This moth’s guest blogger is Ryan Coon. Ryan is a co-founder of Chicago-based startup Rentalutions. Ryan has written a short article on how smaller rental operators can get the same results as larger operations.
What separates large property management companies from do-it-yourself landlords is the way that they anticipate and prepare for various situations. Large owners and managers have spent years developing systems and processes for everything from how and when to find tenants to what to do when a rent payment is late. These processes allow the companies to stay organized and to set expectations with tenants, which in turn leads to fewer vacancies and higher profits. Preparing for events and having checklists for different situations is something that all landlords should do. It’s not just for the “big guys”.
In this post, we’ll cover the various situations that landlords should consider having a process for, we’ll provide tips for developing these systems and finally provide some suggestions for staying on top of things. The material covered here has been learned through years of working closely with thousands of do-it-yourself landlords. I have seen first hand what works and what doesn’t.
The first part of preparing your personal “landlord manual” is to think about the various situations that you’ll likely encounter with your rentals. Whether you own one property, or many, the tasks that you need to prepare for are very similar. Here is a list of things that you need to be prepared to do:
– finding tenants
– screening tenants
– creating and signing the lease
– lease renewals
– collecting rent
– what will I do if rent is paid late
– handling security deposits
– dealing w/ maintenance (both big and small)
For each of these items, I recommend thinking through a hypothetical situation as much as possible and developing a plan for how you will handle it. When thinking through the situation, you’ll want to consider the end goal, the series of tasks leading up to the goal, which 3rd parties you need to contact or hire, the timeline that needs to be followed and, finally, what information needs to be communicated to your tenant.
To help clear up any confusion that may exist, let’s walk through an example together. We’ll focus on the process of finding tenants for your vacant, or soon to be vacant, rental property. As mentioned above, it’s important to first clearly state the objective. In this case, our goal is: to find quality tenants who will pay market rent with a lease beginning on or around a specified date. Great! Once we know what the end goal looks like, we can work backwards and start identifying the tasks that need to be done. In order to find tenants, you’ll need to determine what a fair market rent price is, market the property (either yourself or with a broker) and show the property to prospective tenants. All of these things you can do yourself, if you want to. If you would rather offload this responsibility to someone else, you’ll need to consider giving the listing to one or more real estate brokers. The final piece to be considered in your plan is the timeline that needs to be followed. As with most things in life, the sooner you begin looking for tenants, the better. By maximizing the time you have to make a decision, you’re giving yourself the ability to be patient and selective. From my experience, you will want to start looking for tenants 60 days before the expected lease start date. Once you start receiving interest from tenants, you’ll need to show the property. Showing the property gives you an opportunity to pre-screen tenants and to determine whether there is a mutual connection.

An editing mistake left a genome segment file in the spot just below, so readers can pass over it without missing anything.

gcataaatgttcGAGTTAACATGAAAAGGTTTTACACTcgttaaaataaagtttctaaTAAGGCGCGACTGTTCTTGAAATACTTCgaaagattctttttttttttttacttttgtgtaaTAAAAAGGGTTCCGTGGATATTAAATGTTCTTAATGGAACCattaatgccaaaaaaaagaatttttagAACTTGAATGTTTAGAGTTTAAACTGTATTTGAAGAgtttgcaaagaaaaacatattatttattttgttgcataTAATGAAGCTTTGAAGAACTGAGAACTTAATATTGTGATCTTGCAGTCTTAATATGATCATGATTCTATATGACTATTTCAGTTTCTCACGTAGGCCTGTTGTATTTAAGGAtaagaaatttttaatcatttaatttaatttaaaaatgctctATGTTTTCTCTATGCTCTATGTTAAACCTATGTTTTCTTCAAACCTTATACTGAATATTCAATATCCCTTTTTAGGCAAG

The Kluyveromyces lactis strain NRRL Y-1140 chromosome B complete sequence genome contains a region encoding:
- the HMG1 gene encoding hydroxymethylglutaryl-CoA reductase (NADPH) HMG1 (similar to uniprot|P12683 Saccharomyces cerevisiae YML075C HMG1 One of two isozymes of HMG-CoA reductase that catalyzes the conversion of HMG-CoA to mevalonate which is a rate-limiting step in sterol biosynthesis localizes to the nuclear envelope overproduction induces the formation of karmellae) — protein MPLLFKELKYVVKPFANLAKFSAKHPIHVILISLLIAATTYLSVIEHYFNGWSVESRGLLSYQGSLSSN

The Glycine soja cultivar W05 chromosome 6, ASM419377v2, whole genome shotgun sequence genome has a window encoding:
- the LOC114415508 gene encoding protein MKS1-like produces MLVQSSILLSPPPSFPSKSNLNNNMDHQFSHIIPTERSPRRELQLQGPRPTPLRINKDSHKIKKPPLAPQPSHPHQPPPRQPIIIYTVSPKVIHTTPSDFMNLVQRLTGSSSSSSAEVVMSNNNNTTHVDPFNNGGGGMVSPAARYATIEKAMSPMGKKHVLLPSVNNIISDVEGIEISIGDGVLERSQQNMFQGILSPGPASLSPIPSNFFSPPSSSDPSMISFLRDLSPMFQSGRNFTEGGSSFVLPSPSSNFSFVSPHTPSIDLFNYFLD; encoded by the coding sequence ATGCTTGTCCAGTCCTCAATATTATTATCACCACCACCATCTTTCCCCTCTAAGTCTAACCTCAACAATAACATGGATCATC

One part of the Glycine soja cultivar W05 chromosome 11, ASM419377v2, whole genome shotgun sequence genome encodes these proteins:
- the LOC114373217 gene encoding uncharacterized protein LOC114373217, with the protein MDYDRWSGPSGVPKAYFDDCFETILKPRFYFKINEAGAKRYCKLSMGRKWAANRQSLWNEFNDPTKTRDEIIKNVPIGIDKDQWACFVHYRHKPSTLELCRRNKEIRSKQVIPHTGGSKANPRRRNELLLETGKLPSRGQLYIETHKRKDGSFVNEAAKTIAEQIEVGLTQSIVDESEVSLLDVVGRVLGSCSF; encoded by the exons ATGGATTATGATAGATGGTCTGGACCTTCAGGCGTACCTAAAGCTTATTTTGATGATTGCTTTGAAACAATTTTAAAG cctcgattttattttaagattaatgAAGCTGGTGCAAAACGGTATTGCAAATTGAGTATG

After going through these questions in your head, it is important to put it all in writing. Writing down the steps that you will follow is important because it will help you stay organized and keep you on track for achieving the end goal. You may also want to consider setting automatic calendar alerts or reminders for yourself to keep you on track. For finding tenants, we have created a checklist that you can use and fill in as you go through the steps. For this checklist, we assume that you will be doing the work yourself.
I have provided you a checklist that you can use for finding tenants. The next step is for you to think through the other hypothetical situations that you’ll encounter as a landlord and to create your own checklists for each of these. Whether you type up the checklist or scribble it on a napkin is up to you. The important part is going through the questions, writing down the process and following the steps.
If you are a newer landlord, I recommend talking with other landlords to learn from how they do things. There are also many fantastic resources available online that will help you learn the best practices for handling situations. Some of the most popular resources that people rely on are BiggerPockets, Rental Property Reporter and the Rentalutions Blog.
Preparing for how you will handle situations will give you a better feeling of control when they occur. You’ll find the process easier, less time-consuming and more organized. All of this will equate to a more profitable business, more free time for you and less stress. If you have any questions, or would like advice on handling things, please reach out to me at firstname.lastname@example.org. Good luck!
About Ryan Coon: Ryan Coon is a co-founder of Chicago-based startup Rentalutions. The Company provides do-it-yourself landlords with tools that make it easy to manage their rental properties. With Rentalutions, landlords can find and screen tenants, create electronic lease agreements and collect rent online. Follow Rentalutions on Twitter at @Rentalutions.
The content and opinions expressed by our guest blogger are his alone, do not constitute legal advice, and are not the opinion of Richard Magnone or Reda | Ciprian | Magnone, LLC.